Labirinto di Porsenna
Historical sites

The Labyrinth of Porsenna in Chiusi

An adventure among ancient legends and history

Between the 7th and the 5th centuries B.C., Chiusi was one of the most important cities  of the Etruscan 'dodecapoli' ('the league of 12 cities').  In his book, Naturalis Historia, Pliny the Elder speaks about a legendary Etruscan king, called Porsenna, who was buried in a magnificent tomb inside a very complicated labyrinth. According to the legend, from medieval times, the sarcophagus was held inside a golden carriage with 12 horses and guarded by a brood-hen and 5,000 chicks, which were also made of gold. For a long time, according to popular tradition, the location of the Porsenna's burial place was part of the underground tunnels located beneath Chiusi. In reality, these tunnels are an Etruscan acqueducts, comprised of tunnels of different sizes and at different depths. 

The itinerary begins in the Museo della Cattedrale, in Piazza Duomo, and ends at the great Etruscan-Roman cistern that dates back to the 1st century B.C. It has a circular plan and is decorated with stucco and travertine (which ensured that the water did not leak out). From the cistern, visitors take the stairs to the base of the tower, built in the 12th century. IT was built for defensive purposes but then was transformed into a bell tower in the late 1500s. From the top of the tower, visitors get a beautiful view: the picturesque rooftops of the historic centre, the medieval fortress, the “Beccati questo” and “Beccati quello” towers, the Chiusi, Montepulciano and Trasimeno lakes, Mont'Amiata, Cetona, Città della Pieve, Cortona and Orvieto.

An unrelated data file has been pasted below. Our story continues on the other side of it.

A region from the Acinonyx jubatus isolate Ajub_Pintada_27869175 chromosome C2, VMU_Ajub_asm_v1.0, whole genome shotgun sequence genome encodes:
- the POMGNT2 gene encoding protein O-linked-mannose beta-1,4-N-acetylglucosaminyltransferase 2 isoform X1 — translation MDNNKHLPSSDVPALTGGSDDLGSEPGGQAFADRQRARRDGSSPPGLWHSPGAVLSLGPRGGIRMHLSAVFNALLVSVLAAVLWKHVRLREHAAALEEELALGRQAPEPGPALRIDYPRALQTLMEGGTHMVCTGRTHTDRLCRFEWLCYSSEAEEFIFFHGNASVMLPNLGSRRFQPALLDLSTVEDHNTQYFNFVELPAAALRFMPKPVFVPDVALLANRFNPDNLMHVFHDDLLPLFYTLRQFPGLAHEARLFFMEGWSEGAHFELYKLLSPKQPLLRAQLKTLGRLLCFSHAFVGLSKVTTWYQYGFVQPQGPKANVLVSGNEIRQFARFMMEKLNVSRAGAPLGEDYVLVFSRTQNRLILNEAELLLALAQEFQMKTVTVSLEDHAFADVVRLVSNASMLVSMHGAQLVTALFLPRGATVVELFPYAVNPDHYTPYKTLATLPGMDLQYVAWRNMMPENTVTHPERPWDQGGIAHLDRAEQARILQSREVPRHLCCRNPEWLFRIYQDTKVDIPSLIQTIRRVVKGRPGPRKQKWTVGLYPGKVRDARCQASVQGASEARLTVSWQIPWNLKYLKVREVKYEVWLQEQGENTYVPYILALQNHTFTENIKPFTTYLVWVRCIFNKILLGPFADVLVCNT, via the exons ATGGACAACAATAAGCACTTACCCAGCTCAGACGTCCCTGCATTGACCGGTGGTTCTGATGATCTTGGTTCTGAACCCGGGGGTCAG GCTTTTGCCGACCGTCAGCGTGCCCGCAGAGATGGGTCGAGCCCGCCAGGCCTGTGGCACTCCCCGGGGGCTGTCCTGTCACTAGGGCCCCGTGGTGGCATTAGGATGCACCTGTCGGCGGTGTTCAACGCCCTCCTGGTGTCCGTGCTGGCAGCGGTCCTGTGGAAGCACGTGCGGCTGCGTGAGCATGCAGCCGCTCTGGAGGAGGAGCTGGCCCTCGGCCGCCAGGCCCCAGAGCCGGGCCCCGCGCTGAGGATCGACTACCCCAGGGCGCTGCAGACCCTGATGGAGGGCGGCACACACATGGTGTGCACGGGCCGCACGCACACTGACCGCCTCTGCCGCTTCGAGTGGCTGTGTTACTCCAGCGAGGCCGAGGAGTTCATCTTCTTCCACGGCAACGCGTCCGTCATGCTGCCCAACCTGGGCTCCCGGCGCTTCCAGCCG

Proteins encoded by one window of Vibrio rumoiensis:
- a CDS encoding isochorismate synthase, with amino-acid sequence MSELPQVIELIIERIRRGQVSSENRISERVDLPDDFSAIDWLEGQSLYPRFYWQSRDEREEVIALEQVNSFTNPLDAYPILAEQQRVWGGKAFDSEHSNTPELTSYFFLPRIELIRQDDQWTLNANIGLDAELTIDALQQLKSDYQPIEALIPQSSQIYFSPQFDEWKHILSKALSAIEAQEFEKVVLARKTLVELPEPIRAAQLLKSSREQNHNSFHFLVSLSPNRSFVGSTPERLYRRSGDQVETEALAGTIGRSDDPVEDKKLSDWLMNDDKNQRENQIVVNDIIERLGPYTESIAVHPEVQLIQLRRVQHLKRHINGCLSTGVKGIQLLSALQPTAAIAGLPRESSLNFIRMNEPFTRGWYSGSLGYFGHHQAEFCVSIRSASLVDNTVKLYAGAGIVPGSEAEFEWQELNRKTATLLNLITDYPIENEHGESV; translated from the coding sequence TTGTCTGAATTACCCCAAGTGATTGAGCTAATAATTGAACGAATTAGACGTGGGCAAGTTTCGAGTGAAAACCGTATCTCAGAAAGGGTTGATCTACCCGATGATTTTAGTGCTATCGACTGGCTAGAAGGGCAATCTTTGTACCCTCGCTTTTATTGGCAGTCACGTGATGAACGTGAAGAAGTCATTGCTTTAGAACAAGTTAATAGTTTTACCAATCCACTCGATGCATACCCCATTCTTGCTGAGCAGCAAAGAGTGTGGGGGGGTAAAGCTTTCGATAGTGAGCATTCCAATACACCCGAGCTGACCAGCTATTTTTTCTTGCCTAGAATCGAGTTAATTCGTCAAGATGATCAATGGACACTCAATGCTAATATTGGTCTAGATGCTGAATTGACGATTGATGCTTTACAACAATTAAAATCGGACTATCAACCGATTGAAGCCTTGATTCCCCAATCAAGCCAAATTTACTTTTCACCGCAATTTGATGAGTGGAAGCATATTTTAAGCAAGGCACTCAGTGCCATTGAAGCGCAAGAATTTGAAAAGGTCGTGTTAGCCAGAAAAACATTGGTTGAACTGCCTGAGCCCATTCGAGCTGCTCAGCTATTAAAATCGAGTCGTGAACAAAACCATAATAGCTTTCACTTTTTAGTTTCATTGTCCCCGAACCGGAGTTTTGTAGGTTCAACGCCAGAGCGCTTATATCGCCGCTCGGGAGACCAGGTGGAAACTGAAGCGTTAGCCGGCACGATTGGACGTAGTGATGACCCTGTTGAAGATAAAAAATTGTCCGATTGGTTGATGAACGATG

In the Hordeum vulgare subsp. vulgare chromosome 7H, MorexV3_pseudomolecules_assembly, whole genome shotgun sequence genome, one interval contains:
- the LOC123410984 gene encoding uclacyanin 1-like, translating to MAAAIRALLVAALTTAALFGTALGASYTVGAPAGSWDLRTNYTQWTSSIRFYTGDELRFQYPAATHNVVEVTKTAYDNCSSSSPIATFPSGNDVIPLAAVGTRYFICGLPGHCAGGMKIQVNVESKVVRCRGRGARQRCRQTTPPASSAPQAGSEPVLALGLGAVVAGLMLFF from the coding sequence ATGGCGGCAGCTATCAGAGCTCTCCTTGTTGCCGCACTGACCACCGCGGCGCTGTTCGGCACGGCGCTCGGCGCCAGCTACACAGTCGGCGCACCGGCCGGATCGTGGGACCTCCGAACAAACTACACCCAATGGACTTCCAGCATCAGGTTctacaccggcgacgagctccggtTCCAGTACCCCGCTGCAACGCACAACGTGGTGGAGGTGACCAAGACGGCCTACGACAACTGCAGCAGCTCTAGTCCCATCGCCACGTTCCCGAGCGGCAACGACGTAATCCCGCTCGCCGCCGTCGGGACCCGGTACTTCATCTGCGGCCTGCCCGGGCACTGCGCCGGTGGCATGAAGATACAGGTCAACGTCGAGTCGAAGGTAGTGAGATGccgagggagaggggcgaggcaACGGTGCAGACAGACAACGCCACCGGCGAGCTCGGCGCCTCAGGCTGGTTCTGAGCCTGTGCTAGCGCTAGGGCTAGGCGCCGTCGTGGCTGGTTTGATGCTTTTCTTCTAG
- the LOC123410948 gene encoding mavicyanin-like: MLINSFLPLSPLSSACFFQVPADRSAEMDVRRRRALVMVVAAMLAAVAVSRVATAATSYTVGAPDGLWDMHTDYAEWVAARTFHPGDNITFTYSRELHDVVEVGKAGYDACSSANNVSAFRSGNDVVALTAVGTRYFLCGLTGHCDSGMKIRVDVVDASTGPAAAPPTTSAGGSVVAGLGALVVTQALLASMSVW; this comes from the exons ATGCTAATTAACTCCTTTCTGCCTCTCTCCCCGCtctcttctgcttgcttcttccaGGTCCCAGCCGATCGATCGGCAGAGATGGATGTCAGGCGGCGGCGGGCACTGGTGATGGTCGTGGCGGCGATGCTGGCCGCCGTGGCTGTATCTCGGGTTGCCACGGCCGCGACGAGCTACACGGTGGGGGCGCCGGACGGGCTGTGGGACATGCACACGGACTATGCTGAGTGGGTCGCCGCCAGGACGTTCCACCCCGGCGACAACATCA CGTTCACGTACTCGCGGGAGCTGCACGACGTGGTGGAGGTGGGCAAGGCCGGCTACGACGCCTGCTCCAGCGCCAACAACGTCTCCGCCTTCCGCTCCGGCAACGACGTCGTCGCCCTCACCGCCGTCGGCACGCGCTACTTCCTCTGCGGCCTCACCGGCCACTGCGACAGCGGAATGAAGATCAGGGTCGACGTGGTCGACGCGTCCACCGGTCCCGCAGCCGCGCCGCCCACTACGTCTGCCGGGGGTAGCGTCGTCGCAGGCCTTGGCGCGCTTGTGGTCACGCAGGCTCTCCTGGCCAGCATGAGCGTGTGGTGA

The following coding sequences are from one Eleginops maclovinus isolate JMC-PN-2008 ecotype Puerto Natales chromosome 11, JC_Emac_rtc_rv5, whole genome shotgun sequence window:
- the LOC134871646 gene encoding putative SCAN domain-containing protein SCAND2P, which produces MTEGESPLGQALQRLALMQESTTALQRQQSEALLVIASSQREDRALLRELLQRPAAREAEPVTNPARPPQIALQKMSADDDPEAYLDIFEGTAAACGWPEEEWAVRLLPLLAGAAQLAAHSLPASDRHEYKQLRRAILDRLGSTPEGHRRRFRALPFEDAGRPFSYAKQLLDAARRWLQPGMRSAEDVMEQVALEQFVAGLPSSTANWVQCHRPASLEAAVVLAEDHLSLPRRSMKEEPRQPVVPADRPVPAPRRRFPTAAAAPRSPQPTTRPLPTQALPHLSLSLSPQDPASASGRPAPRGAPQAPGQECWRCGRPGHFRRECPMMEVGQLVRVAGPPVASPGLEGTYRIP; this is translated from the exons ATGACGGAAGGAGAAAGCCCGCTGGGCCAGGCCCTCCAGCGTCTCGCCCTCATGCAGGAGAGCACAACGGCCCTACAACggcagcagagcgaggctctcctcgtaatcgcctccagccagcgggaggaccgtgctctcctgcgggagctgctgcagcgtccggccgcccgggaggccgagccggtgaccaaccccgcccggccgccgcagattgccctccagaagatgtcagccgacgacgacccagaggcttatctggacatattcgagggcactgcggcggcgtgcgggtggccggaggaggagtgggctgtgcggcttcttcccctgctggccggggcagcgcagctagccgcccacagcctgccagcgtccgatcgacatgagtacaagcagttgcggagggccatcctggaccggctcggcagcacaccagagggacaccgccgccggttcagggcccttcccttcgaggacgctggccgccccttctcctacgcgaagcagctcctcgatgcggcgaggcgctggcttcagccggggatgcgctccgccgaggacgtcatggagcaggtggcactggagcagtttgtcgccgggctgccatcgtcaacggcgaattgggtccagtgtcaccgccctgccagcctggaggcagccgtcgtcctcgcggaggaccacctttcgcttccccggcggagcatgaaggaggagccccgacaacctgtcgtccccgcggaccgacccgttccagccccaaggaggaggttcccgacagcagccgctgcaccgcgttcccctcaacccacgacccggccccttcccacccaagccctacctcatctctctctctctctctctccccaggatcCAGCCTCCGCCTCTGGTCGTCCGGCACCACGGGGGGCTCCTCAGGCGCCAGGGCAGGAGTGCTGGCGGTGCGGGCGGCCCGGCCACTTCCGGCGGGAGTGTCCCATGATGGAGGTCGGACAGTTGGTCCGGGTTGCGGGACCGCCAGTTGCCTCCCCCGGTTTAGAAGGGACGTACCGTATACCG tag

Hours:  From June 1 to October 15: 10am-12:45pm and 4pm-6pm; from October 16 to May 31: 10am-12:45pm (holidays and Sundays); 10am- 12:45pm and 3:30pm-6pm (Sundays and holidays).

Price: Full: €3; reduced €2

Itinerary: An easy itinerary: duration 30’ ; 200m long.

Disabled access: no

Rises on a hill on the southern confine of the Valdichiana
The city of Chiusi gets its name from the Latin “Clusium” which is an adaptation of the Etruscan name “Clevsin”, dating back to the era of its foundation thanks to the Etruscan civilisation. Between the VII and V centuries BC Chiusi reached its maximum splendour under the domination of King Porsenna and in 351 BC, occupied by the Romans, it became an important Roman military station taking on ...